“I must now stand aside, for our party and our country. If I fight on in my campaign, all the way to the convention, I would forestall the launch of a national campaign and make it more likely that Senator Clinton or Obama would win.” With an eye to 2012, Governor Mitt Romney is out, meaning the GOP nominee is now, for all intent and purposes, John McCain.
So, now part of the question for our party becomes, which Democrat is more likely to beat McCain? I’m betting you can guess my answer. As Nicholas Kristof notes: “When pollsters offer voters hypothetical matchups, Mr. Obama does better than Mrs. Clinton against Mr. McCain. For example, a Cook Political Report poll of registered voters released this week found Mr. McCain beats Mrs. Clinton, 45 percent to 41 percent. But Mr. Obama beats Mr. McCain, 45 percent to 43 percent. The latest Washington Post/ABC News poll found similar results.“
See also David Broder: “In either scenario, women break for the Democratic candidate. McCain leads Clinton by 13 points among men, but only runs even with Obama. Party lines are sharp, and the battle for independents would be close. Currently, independents give McCain a 12-point lead over Clinton but favor Obama by 6 points over the Republican.“
Update: Another TIME poll agrees: “Obama captured 48% of the vote in the theoretical match-up against McCain’s 41%, the TIME poll reported, while Clinton and McCain would deadlock at 46% of the vote each…The difference, says Mark Schulman, CEO of Abt SRBI, which conducted the poll for TIME, is that ‘independents tilt toward McCain when he is matched up against Clinton. But they tilt toward Obama when he is matched up against the Illinois Senator.” Independents, added Schulman, ‘are a key battleground.’“
“My friends, as I said the other week in South Carolina, there is nothing in our country that is inevitable. We can overcome any challenge as long as we keep our courage, and stand by the principles that have made our party and our country great.“
Florida votes, and Arizona Senator John McCain is the big winner and — arguably — now the prohibitive frontrunner for the Republican nomination (much to the consternation of the conservative base.) Given that he’s easily the GOP candidate with the most crossover appeal, that’s bad news for the Democrats, particularly if we decide to get behind the one person on this earth (well, two people, counting her husband) who could manage to reunite the abysmally fractured GOP.
Speaking of which, Senator Clinton handily won on the (meaningless) Dem side — prompting much rejoicing and e-mailing by the Clinton campaign. (Although, in a bit of a shocker, it turns out she actually tied the delegate count with Mike Gravel.) Seriously, though, given that Florida is particularly choice demographic territory for Clinton, she’d probably have won the Sunshine State in any event. (As George Will and Slate have both recently pointed out, Florida is known as “God’s Antechamber” for a reason, and, as has been the norm, voters over 60 — 39% of the voting Dems — went for Hillary 59%-24%.) But, given that this ended up being basically the name-recognition primary, and that no delegates came of it, I’m not too concerned about the results. On to Super-Tuesday.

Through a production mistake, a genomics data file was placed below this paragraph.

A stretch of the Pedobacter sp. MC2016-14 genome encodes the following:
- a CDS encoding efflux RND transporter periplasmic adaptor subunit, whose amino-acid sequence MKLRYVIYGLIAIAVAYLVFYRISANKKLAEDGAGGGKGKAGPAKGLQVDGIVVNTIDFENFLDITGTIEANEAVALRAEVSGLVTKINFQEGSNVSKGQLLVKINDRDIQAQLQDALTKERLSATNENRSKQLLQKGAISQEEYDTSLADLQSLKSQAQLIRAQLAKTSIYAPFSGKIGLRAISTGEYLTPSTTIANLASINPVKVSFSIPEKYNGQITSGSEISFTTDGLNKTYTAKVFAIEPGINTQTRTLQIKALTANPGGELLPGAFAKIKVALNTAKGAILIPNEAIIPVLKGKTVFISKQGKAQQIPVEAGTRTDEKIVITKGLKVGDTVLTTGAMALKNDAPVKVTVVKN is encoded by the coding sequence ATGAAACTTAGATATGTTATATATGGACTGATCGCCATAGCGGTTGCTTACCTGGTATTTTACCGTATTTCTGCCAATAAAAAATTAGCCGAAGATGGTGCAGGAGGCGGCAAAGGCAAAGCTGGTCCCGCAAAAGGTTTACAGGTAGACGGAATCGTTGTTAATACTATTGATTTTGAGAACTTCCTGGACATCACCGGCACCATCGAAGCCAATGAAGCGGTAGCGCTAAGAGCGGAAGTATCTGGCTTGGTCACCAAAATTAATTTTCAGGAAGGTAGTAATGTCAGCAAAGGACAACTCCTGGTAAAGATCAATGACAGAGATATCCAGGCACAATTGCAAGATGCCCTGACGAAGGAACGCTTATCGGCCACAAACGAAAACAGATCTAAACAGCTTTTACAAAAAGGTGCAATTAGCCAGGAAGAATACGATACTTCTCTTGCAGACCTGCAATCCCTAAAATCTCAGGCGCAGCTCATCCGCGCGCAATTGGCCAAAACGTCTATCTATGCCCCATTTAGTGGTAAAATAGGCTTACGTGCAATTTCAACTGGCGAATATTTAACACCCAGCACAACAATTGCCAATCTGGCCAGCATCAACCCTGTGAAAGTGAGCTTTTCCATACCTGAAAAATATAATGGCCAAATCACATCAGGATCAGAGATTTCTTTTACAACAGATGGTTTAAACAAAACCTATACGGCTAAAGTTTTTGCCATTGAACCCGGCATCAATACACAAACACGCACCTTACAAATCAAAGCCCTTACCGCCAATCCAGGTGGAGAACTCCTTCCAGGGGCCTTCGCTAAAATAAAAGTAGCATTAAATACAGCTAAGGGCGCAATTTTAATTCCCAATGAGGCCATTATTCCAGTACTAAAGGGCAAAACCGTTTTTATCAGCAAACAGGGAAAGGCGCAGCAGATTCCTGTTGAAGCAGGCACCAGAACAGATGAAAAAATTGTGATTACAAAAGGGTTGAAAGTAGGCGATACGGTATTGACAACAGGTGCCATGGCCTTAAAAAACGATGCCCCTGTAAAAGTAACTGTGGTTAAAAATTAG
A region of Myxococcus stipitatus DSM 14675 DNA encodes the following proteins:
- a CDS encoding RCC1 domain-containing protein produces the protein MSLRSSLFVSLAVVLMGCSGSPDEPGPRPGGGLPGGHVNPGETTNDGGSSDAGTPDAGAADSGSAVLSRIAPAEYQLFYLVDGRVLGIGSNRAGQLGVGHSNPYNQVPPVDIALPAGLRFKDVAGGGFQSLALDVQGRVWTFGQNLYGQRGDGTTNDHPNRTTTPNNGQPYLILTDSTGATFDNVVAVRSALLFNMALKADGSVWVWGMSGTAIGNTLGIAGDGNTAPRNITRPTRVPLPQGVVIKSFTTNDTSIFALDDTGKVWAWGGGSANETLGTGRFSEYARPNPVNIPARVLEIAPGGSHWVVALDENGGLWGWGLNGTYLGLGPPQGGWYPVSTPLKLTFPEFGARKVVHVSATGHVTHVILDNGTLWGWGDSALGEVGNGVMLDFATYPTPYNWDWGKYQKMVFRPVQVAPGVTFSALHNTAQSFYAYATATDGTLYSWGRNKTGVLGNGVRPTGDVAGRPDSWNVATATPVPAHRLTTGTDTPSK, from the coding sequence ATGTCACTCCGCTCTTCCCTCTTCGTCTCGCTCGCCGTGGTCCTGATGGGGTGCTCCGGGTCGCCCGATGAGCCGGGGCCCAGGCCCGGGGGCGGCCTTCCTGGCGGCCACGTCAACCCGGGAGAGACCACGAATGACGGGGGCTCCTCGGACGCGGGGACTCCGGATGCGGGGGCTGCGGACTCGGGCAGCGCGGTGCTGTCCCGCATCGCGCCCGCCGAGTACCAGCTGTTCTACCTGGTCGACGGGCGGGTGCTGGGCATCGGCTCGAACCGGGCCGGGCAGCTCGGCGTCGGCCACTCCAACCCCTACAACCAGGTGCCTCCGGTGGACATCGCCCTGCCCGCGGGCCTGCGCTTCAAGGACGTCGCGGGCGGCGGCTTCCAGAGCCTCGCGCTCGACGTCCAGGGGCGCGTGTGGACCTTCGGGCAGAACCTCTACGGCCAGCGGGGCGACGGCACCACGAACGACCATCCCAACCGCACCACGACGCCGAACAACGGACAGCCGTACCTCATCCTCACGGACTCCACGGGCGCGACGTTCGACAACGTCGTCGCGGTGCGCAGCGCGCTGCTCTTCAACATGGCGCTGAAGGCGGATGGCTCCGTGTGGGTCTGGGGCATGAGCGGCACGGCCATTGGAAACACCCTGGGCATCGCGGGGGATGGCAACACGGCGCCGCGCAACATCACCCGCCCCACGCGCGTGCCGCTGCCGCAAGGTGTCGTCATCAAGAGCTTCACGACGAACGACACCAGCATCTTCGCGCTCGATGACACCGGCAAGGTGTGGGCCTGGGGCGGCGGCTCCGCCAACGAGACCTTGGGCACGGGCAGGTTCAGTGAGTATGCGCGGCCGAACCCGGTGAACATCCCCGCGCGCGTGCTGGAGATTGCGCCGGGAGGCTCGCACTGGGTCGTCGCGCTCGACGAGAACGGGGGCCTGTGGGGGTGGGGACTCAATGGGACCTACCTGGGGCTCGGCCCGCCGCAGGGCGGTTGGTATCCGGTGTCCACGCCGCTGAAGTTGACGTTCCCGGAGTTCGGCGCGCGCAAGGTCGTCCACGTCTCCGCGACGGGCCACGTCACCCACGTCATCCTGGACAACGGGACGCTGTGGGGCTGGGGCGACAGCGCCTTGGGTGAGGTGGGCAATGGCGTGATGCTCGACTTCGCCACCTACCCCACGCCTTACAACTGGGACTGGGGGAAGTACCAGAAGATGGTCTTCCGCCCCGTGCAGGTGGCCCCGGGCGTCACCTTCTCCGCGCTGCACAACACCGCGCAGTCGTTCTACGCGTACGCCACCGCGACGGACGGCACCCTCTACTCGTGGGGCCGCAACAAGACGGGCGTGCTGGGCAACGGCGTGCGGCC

Update: Looking over the CNN exit poll numbers for the Dem side, this would seem to be the key stat in viewing both tonight and the road ahead:
When did you decide who to vote for?
Today: (10%): Clinton 34%, Obama 30%
Last 3 Days: (7%): Obama 46%, Clinton 38%
Last Week: (7%): Obama 39%, Clinton 31%
Last Month: (16%): Obama 47%, Clinton 40%
Before That: (33%): Clinton 63%, Obama 27%
Absentee/Early Voter: (26%): Clinton 50%, Obama 31%
So, among voters that have decided since the campaign took off in Iowa, Obama does rather well. It’s the long-time deciders and absentees — 60% of the electorate — where he seriously fell behind. This would indicate name recognition definitely played its part today, and that actual campaigning in Florida could’ve made a significant difference. Good to know, as we move forward.
“We ran a [9/11] campaign that was [9/11] uplifting. The responsibility of [9/11] leadership doesn’t end with a single [9/11] campaign. If you believe in a cause [9/11], it goes on and you continue to fight for [9/11] it, and we will.” Apparently, 9/11 nostalgia doesn’t extend into the sixth borough….Florida also marked the end of the road for Rudy Giuliani (or Rudy 9iu11iani, as he’s sometimes known.) The mayor is expected to endorse John McCain tomorrow. Can’t say I’m sorry to see him go, although the prospects of Giuliani as McCain’s AG are sorta frightening in their own right.
“Today I have withdrawn my candidacy for President of the United States. I hope that my country and my party have benefited from our having made this effort.” Uh, to be honest, not really…Fred Thompson’s officially out of the 2008 race. Can Rudy Giuliani be far behind?